*Tri*Star* – The Triad Starfest

*TRI*STAR* 2023

We are planning for the 2023 edition of TriStar to be an in-person event at GTCC on Saturday, 4 March.

Traditionally, The Triad Starfest, *Tri*Star* for short, is a conference of astronomers of all types, from novice to professional, for a full day of presentations, displays, and observing, held in the Koury Hospitality Careers Center on the Jamestown, N.C., campus of Guilford Technical Community College.

The event allows astronomy enthusiasts to share ideas, learn about a range of astronomical topics, get together with old friends, and make new ones. TriStar draws astronomers from North Carolina and surrounding states, and also features an astro-imaging contest and prize drawings. The event is brought to you by GTCC's Cline Observatory and the Greensboro Astronomy Club.

TriStar is free and open to the public. There is no registration (other than signing in when you arrive). Join us for a day of astronomical fun and fellowship!

Show off your images! The Greensboro Astronomy Club will stage the Dennis Hands Memorial Astro-imaging Contest at this year's event. Bring your best images (limit 3), taken since March 2022. Categories for judging: Deep Sky, Solar System, and Other.

Download rules and entry forms here or pick on up on site at the event. Contact Paul Patterson if you have questions.

2023 Schedule

TriStar 2023 was Saturday, 4 March, with a special public lecture on Friday, 3 March.


  • 7 p.m. Friday, 3 March: Koury Auditorium: Anne Verbiscer (University of Virginia), Topic: "Uncovering the Origin of the Solar System with NASA's Discovery Lucy Mission" >> Click to watch video.

    On Oct. 16, 2021, NASA's Lucy spacecraft launched from Cape Canaveral on a twelve-year journey to visit eight Jupiter Trojan asteroids and two main-belt asteroids. Jupiter Trojan asteroids share Jupiter’s orbit around the Sun in swarms of thousands of objects both ahead of and behind the giant planet. The Trojan asteroids are thought to be objects that were captured during migration of the giant planets and thus can be regarded as ‘fossils’ of our early Solar System. The name Lucy was chosen for the mission in honor of the Lucy hominid fossil because the mission’s findings could potentially reveal keys to understanding the origin of our Solar System just as the Lucy fossil provided valuable information for our understanding of human evolution. This talk will present the Lucy payload and targets, including its recent addition of main-belt asteroid Dinkinesh for its first asteroid flyby on Nov. 1, 2023.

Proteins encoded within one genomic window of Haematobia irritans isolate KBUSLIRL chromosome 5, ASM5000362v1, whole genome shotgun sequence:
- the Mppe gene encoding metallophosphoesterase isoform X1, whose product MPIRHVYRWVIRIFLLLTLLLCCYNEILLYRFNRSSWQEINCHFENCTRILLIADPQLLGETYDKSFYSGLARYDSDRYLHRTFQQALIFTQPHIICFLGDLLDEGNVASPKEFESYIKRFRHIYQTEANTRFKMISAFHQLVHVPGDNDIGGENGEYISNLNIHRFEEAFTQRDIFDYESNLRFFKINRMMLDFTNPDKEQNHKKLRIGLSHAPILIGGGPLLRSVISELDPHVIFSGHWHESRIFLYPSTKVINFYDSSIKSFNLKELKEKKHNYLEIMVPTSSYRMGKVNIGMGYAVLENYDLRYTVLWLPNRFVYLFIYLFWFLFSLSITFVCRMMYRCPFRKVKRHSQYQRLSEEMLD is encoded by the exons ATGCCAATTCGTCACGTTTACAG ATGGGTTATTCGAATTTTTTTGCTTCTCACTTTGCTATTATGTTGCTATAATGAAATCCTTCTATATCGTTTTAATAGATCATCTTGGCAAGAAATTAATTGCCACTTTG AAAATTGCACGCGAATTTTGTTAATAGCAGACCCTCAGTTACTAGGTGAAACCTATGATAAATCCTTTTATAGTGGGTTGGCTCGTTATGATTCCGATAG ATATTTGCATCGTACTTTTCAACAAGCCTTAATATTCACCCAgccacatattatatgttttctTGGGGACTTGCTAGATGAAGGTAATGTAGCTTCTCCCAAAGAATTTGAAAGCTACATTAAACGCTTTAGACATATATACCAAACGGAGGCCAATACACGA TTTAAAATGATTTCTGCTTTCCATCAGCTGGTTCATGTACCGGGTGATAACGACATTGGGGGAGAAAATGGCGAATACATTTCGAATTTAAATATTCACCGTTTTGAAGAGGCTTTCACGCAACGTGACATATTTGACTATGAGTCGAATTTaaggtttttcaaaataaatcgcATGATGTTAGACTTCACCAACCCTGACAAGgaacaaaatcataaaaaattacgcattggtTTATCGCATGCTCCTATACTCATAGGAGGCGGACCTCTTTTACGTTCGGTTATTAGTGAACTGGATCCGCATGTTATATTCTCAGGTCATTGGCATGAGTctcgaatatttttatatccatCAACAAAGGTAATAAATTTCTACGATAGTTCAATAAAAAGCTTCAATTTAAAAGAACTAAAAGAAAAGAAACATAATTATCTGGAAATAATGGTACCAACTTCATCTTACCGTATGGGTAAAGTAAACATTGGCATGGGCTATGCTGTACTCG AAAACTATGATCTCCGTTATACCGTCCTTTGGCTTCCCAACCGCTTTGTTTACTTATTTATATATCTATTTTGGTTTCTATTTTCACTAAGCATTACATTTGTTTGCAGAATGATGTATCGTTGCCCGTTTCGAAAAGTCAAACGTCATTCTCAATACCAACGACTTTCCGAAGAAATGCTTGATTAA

Anne Verbiscer received her Ph.D. in Planetary Science from Cornell University in 1991. As a graduate student, she was an associate on NASA’s Voyager 2 Imaging Team for its flyby of Neptune and its large moon Triton in 1989. She was a Mission Planner and Participating Scientist on the NASA/ESA Cassini Mission to Saturn and Titan from 2007 until 2017 when the mission ended. Since 2014, she has been a member of NASA’s New Horizons mission science team and currently serves as a Deputy Project Scientist for New Horizons’ ongoing second extended mission.

  • 9:30 a.m. Saturday, 4 March: Koury Auditorium: Anne Verbiscer (University of Virginia), Topic: "Stellar Occultations in the Gaia Era: Ground-based Support for NASA’s Small Body Missions"

    Since 2016, the European Space Agency’s (ESA) Gaia Space Observatory has measured the positions, distances, and motion of stars with unprecedented precision. These astrometric data have enabled observation campaigns using portable ground-based telescopes to capture stellar occultations by small solar system bodies. Prior to the Gaia mission, large uncertainties in the stellar positions made such campaigns impractical for small bodies, resulting in predictions that spanned 100s if not 1000s of kilometers in the cross-track direction. Thanks to ESA’s Gaia mission, several large campaigns have successfully provided shape and astrometric information for NASA small body mission targets. I will review occultation campaigns that supported NASA’s New Horizons flyby of small Kuiper belt object (486958) Arrokoth in 2019 as well as the 2027-2033 encounters of Trojan asteroids by the Lucy spacecraft.

    Anne Verbiscer received her Ph.D. in Planetary Science from Cornell University in 1991. As a graduate student, she was an associate on NASA’s Voyager 2 Imaging Team for its flyby of Neptune and its large moon Triton in 1989. She was a Mission Planner and Participating Scientist on the NASA/ESA Cassini Mission to Saturn and Titan from 2007 until 2017 when the mission ended. Since 2014, she has been a member of NASA’s New Horizons mission science team and currently serves as a Deputy Project Scientist for New Horizons’ ongoing second extended mission.

  • 11 a.m. Saturday, 4 March: Koury Auditorium: Erik Peterson (Duke University), Topic: "So, I've Taken an Image with a Telescope – How Do I Measure the Expansion of the Universe?" >> Click to watch video.